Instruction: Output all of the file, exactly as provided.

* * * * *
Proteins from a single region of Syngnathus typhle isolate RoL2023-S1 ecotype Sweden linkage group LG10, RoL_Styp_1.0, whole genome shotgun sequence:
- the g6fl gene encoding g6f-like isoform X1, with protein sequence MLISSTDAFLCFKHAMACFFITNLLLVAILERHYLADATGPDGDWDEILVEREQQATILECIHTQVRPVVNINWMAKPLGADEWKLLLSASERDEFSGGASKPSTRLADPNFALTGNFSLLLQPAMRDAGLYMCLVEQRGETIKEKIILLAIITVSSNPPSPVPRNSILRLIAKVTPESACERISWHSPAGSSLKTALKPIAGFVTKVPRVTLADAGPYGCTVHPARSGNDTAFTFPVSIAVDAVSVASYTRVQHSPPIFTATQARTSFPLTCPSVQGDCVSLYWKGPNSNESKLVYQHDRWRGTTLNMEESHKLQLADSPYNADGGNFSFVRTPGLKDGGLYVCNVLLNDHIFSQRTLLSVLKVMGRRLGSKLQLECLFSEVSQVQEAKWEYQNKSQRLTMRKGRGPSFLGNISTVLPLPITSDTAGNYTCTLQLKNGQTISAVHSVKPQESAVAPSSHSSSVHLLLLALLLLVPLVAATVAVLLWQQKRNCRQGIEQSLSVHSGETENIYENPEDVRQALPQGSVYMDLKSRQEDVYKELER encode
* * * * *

Proteins from a single region of Syngnathus typhle isolate RoL2023-S1 ecotype Sweden linkage group LG10, RoL_Styp_1.0, whole genome shotgun sequence:
- the g6fl gene encoding g6f-like isoform X1, with protein sequence MLISSTDAFLCFKHAMACFFITNLLLVAILERHYLADATGPDGDWDEILVEREQQATILECIHTQVRPVVNINWMAKPLGADEWKLLLSASERDEFSGGASKPSTRLADPNFALTGNFSLLLQPAMRDAGLYMCLVEQRGETIKEKIILLAIITVSSNPPSPVPRNSILRLIAKVTPESACERISWHSPAGSSLKTALKPIAGFVTKVPRVTLADAGPYGCTVHPARSGNDTAFTFPVSIAVDAVSVASYTRVQHSPPIFTATQARTSFPLTCPSVQGDCVSLYWKGPNSNESKLVYQHDRWRGTTLNMEESHKLQLADSPYNADGGNFSFVRTPGLKDGGLYVCNVLLNDHIFSQRTLLSVLKVMGRRLGSKLQLECLFSEVSQVQEAKWEYQNKSQRLTMRKGRGPSFLGNISTVLPLPITSDTAGNYTCTLQLKNGQTISAVHSVKPQESAVAPSSHSSSVHLLLLALLLLVPLVAATVAVLLWQQKRNCRQGIEQSLSVHSGETENIYENPEDVRQALPQGSVYMDLKSRQEDVYKELER encode